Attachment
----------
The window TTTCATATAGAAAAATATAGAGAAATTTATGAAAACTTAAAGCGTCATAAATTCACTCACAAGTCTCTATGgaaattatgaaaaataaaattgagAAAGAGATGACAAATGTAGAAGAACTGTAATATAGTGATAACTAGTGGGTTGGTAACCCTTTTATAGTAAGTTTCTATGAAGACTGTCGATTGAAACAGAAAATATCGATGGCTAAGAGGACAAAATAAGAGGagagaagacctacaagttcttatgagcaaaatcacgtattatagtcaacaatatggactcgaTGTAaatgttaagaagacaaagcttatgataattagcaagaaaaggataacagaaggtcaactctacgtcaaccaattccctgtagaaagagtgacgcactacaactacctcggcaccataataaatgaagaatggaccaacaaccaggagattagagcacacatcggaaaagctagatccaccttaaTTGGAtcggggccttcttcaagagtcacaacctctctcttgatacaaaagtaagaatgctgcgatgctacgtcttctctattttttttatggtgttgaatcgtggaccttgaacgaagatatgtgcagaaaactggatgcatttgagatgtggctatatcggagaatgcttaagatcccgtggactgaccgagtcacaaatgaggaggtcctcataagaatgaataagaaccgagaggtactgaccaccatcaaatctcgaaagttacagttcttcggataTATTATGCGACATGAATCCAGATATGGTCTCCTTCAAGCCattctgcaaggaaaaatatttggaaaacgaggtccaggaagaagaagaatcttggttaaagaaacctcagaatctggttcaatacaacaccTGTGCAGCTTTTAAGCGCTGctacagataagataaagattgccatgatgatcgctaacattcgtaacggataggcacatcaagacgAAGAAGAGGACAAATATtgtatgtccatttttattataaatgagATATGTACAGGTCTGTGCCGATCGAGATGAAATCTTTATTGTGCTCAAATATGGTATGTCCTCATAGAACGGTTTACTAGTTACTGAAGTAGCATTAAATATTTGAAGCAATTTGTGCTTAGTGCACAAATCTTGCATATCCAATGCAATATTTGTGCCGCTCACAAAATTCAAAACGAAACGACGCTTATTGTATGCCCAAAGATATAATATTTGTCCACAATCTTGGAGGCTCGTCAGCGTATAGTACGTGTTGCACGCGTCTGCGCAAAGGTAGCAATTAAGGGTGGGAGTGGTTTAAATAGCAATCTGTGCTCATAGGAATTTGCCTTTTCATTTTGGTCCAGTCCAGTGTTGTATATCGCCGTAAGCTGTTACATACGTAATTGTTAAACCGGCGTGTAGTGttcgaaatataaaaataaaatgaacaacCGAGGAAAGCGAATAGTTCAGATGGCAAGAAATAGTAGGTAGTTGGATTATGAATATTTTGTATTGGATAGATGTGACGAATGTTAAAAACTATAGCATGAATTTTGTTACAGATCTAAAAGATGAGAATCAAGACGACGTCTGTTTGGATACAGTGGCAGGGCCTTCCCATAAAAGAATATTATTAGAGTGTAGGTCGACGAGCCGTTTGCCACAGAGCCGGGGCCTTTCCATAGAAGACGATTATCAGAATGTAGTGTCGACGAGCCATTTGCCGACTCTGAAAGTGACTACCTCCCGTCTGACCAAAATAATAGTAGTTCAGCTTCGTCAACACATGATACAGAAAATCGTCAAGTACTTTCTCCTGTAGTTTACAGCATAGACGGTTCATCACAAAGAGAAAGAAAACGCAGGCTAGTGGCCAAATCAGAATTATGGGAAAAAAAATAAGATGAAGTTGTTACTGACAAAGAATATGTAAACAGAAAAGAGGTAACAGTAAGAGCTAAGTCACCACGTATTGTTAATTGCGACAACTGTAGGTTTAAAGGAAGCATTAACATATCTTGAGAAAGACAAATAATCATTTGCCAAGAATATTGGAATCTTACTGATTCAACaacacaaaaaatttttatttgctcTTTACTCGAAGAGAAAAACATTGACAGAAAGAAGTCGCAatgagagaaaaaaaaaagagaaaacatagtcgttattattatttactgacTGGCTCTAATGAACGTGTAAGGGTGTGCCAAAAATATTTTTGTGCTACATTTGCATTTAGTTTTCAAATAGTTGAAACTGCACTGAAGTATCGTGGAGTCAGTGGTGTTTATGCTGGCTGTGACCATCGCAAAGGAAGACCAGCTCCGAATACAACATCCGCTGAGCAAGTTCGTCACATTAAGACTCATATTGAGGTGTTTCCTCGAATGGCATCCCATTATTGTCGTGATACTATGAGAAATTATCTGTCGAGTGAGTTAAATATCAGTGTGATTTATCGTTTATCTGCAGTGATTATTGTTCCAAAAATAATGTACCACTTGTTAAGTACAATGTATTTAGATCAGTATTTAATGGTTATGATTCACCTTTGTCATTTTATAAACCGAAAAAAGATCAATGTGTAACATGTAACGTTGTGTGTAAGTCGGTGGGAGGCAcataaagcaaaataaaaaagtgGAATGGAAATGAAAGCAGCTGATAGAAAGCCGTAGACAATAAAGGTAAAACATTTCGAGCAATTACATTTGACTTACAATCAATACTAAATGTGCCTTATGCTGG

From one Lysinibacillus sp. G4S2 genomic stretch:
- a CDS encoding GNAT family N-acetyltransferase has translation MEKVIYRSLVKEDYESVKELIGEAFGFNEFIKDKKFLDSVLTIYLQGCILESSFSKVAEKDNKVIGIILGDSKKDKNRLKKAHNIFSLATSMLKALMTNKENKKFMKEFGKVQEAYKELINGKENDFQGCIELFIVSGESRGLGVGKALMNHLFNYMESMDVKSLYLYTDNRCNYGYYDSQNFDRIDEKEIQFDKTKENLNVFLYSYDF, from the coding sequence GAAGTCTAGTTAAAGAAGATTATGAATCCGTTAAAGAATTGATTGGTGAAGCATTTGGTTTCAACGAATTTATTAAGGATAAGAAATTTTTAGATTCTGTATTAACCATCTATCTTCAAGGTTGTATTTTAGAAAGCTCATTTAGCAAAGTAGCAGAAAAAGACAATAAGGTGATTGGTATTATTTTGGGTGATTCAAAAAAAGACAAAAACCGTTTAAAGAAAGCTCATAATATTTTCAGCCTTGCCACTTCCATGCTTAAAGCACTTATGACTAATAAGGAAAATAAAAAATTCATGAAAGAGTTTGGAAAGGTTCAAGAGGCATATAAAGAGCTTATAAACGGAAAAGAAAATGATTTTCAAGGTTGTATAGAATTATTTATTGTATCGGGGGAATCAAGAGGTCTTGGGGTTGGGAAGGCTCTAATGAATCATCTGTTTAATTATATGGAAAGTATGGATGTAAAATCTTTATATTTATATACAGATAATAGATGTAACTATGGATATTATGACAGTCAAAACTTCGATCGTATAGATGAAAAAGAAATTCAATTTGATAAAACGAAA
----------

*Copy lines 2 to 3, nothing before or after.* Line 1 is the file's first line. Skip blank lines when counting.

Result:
From one Lysinibacillus sp. G4S2 genomic stretch:
- a CDS encoding GNAT family N-acetyltransferase has translation MEKVIYRSLVKEDYESVKELIGEAFGFNEFIKDKKFLDSVLTIYLQGCILESSFSKVAEKDNKVIGIILGDSKKDKNRLKKAHNIFSLATSMLKALMTNKENKKFMKEFGKVQEAYKELINGKENDFQGCIELFIVSGESRGLGVGKALMNHLFNYMESMDVKSLYLYTDNRCNYGYYDSQNFDRIDEKEIQFDKTKENLNVFLYSYDF, from the coding sequence GAAGTCTAGTTAAAGAAGATTATGAATCCGTTAAAGAATTGATTGGTGAAGCATTTGGTTTCAACGAATTTATTAAGGATAAGAAATTTTTAGATTCTGTATTAACCATCTATCTTCAAGGTTGTATTTTAGAAAGCTCATTTAGCAAAGTAGCAGAAAAAGACAATAAGGTGATTGGTATTATTTTGGGTGATTCAAAAAAAGACAAAAACCGTTTAAAGAAAGCTCATAATATTTTCAGCCTTGCCACTTCCATGCTTAAAGCACTTATGACTAATAAGGAAAATAAAAAATTCATGAAAGAGTTTGGAAAGGTTCAAGAGGCATATAAAGAGCTTATAAACGGAAAAGAAAATGATTTTCAAGGTTGTATAGAATTATTTATTGTATCGGGGGAATCAAGAGGTCTTGGGGTTGGGAAGGCTCTAATGAATCATCTGTTTAATTATATGGAAAGTATGGATGTAAAATCTTTATATTTATATACAGATAATAGATGTAACTATGGATATTATGACAGTCAAAACTTCGATCGTATAGATGAAAAAGAAATTCAATTTGATAAAACGAAA